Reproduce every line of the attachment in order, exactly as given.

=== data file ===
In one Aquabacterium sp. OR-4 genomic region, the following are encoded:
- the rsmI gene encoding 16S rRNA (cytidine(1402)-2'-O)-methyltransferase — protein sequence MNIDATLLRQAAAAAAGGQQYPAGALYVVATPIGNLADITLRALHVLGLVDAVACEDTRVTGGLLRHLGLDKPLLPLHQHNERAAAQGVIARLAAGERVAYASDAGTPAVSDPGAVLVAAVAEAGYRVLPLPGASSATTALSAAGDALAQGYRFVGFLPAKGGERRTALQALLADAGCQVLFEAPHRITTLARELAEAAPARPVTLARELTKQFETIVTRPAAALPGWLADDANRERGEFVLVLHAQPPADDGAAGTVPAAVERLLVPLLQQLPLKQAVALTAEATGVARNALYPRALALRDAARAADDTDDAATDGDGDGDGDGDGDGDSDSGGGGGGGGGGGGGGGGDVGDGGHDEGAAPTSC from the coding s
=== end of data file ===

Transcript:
In one Aquabacterium sp. OR-4 genomic region, the following are encoded:
- the rsmI gene encoding 16S rRNA (cytidine(1402)-2'-O)-methyltransferase — protein sequence MNIDATLLRQAAAAAAGGQQYPAGALYVVATPIGNLADITLRALHVLGLVDAVACEDTRVTGGLLRHLGLDKPLLPLHQHNERAAAQGVIARLAAGERVAYASDAGTPAVSDPGAVLVAAVAEAGYRVLPLPGASSATTALSAAGDALAQGYRFVGFLPAKGGERRTALQALLADAGCQVLFEAPHRITTLARELAEAAPARPVTLARELTKQFETIVTRPAAALPGWLADDANRERGEFVLVLHAQPPADDGAAGTVPAAVERLLVPLLQQLPLKQAVALTAEATGVARNALYPRALALRDAARAADDTDDAATDGDGDGDGDGDGDGDSDSGGGGGGGGGGGGGGGGDVGDGGHDEGAAPTSC from the coding s